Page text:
Surviving The Tip Conundrum

Did you ever get a bill at a restaurant, stay at a hotel, or take a taxi ride and wonder: “Wait, how much tip am I supposed to leave?” Well, you aren’t alone, it happens all the time! Being unsure about how much tip you are supposed to leave can make you feel uneasy. You are constantly worrying if you’re doing it right or if you’re offending your waiter, housekeeper, or cab driver. I think women especially suffer from this tipping conundrum. We tend to over think everything, we like to feel in control, and the confusion of what is and is not appropriate tipping can often hinder our self-esteem (at least for a few moments until you safely lock yourself away in your car, hoping your waiter won’t open your bill until you are out of the parking lot). Not knowing how to handle yourself in financial situations can make one feel inferior. I am definitely a clueless tipper (it might have something to do with my serious lack of math skills) so here are some guidelines that I found particularly helpful:

*Most importantly you must always remember that tipping is discretionary so don’t over obsess about it. If you don’t feel like a tip is appropriate or needed then don’t leave one, just be confident with your decision.

*You should always tip for good service. If you are happy with any type of service you have received, give a tip.

*If you receive poor service you should still think twice before skipping the tip. The person who is waiting on you is probably depending on that tip; you never know what personal issues/problems he or she is going through in which they need that money for. If you are really unhappy with their service, you should ask to speak to a manager and let them handle the problem and try to find it in your heart somewhere to still leave that tip (and it’s perfectly ok if you decide not to).

*Tip on the original price of your meal or service. If you have a coupon for 20% of your meal, you should still tip on what your total would have been without the discount. Your waiter didn’t go through any less trouble to get you your meal so their tip shouldn’t suffer.

*Now for the big question: how much do I tip? There are numerous predicaments that one can find themselves in where a tip is appropriate. Below I have tried to list the most common tipping instances and what standard tipping etiquette calls for in each situation:

~Holiday Tipping: At the end of the year, around the holiday season you should give an extra tip or gift to those that provide service to you all year round. Here I have found a helpful guide to help you remember who those special people are and what is appropriate to give them.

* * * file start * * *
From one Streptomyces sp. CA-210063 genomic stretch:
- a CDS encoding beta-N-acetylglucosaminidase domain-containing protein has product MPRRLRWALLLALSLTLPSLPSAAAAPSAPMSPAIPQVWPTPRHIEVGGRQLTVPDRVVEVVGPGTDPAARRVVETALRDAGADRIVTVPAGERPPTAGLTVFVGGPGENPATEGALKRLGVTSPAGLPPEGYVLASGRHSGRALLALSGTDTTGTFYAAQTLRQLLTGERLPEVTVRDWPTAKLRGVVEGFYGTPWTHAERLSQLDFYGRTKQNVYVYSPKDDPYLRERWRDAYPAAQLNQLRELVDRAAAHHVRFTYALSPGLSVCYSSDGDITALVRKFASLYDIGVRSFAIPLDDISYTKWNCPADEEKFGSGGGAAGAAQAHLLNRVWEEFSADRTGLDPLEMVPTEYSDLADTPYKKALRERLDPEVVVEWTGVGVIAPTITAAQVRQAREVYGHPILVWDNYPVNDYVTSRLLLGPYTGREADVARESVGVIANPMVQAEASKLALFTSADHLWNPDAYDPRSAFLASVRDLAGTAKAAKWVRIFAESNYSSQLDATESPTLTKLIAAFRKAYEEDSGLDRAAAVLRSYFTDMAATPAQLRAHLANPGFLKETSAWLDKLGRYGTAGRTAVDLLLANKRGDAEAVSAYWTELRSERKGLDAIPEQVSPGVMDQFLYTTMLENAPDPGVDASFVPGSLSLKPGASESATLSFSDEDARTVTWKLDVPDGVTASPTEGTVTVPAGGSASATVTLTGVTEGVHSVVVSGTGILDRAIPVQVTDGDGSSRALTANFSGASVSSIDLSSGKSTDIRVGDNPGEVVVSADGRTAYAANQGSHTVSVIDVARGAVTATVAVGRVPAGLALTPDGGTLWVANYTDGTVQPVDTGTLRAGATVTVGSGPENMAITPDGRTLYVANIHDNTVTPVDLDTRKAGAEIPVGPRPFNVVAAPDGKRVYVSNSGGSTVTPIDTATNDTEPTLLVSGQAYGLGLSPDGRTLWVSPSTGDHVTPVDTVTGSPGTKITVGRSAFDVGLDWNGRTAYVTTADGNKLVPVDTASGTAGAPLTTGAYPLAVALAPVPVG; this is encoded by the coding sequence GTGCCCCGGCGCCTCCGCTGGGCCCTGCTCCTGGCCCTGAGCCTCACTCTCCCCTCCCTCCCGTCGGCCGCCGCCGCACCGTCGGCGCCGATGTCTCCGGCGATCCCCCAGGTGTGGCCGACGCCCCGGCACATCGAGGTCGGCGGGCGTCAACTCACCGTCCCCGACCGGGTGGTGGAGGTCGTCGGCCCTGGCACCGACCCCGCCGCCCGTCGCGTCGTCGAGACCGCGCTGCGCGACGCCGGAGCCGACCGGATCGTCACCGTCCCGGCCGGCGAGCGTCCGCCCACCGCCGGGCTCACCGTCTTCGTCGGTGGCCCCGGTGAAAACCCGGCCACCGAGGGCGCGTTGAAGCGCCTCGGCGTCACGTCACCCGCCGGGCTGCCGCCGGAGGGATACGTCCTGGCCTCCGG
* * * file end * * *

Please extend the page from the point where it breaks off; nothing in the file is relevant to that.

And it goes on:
-Porter: $2 a bag

-Cart driver: $2-$3 a person

-Wheelchair escort: Depends on how far they are bringing you. $5 if they bought you from the ticket counter to gate, or gate to luggage area. Include more tip if they help you out to your car. If they bring you from one terminal to another, $10-$20 depending on the distance.


-Waiters and stewards: 15% of bill

-Porters: $1 per bag

-Sleeping car attendants: $5 per person per day

~Ground Transportation:

-Taxi, limo, shuttles, and vans: 15% of total fare (make sure tip isn’t already included), if they help you with bags then throw in a little extra

-Courtesy shuttle to a hotel: $1-$2 per bag (if they help)


*Again, make sure tip isn’t already included in the price of the room.

-Valet: $1-$3 whenever they return your car to you.

-Doorman: If he/she helps you with something other than opening the door use your discretion, $1-$5.

-Bellman: $1-$2 per bag (pay him once you get to your room)

-Concierge: $5-$10 for going out their way to help your make a reservations or get tickets to a show, etc.

-Room Service: 15-20% of the bill.

-Maid service: $3-$5 per day (tip daily because the maid might be different each day).

-Spa Personnel: 18% (if not already included)

~Bed & Breakfast:

*Most B&B’s have a no-tipping policy. Most of the time, since they are family owned, the price they ask for covers everything (just ask).

*If you notice that there is a hired house staff than follow the same guidelines as above.


-Food server: 15-20%

-Buffet: Nothing unless there is some type of service involved like drinks.

-Takeout: Nothing unless you want to (up to 10%).

-Bartender: 15-20% of total bill or $1 per drink.

*Double time: This is a concept that I personally have never thought of before but I wish I had. If you spend enough time at a table where a waiter could have gotten two parties seated and served then you should tip him/her twice, it’s only fair.

~Hair salons:

-Hair stylist: 10-20% of bill

-Manicure or facial: 15% of bill

-Massage therapist: 10-15% of bill

~Roadside assistance:

-Towing service: $5-$20 depending on circumstances/distance.

-Jump start, tire change, locked out of car: $5

Of course there are many other instances where tipping may be appropriate but these general guidelines can carry over into almost any situation. A confident tipper makes for a more confident consumer and a better time had by all. Like all other etiquette situations, don’t sweat it, do what you feel is right and stick by your decision.

Now, go practice your ‘lipstick confidence’!


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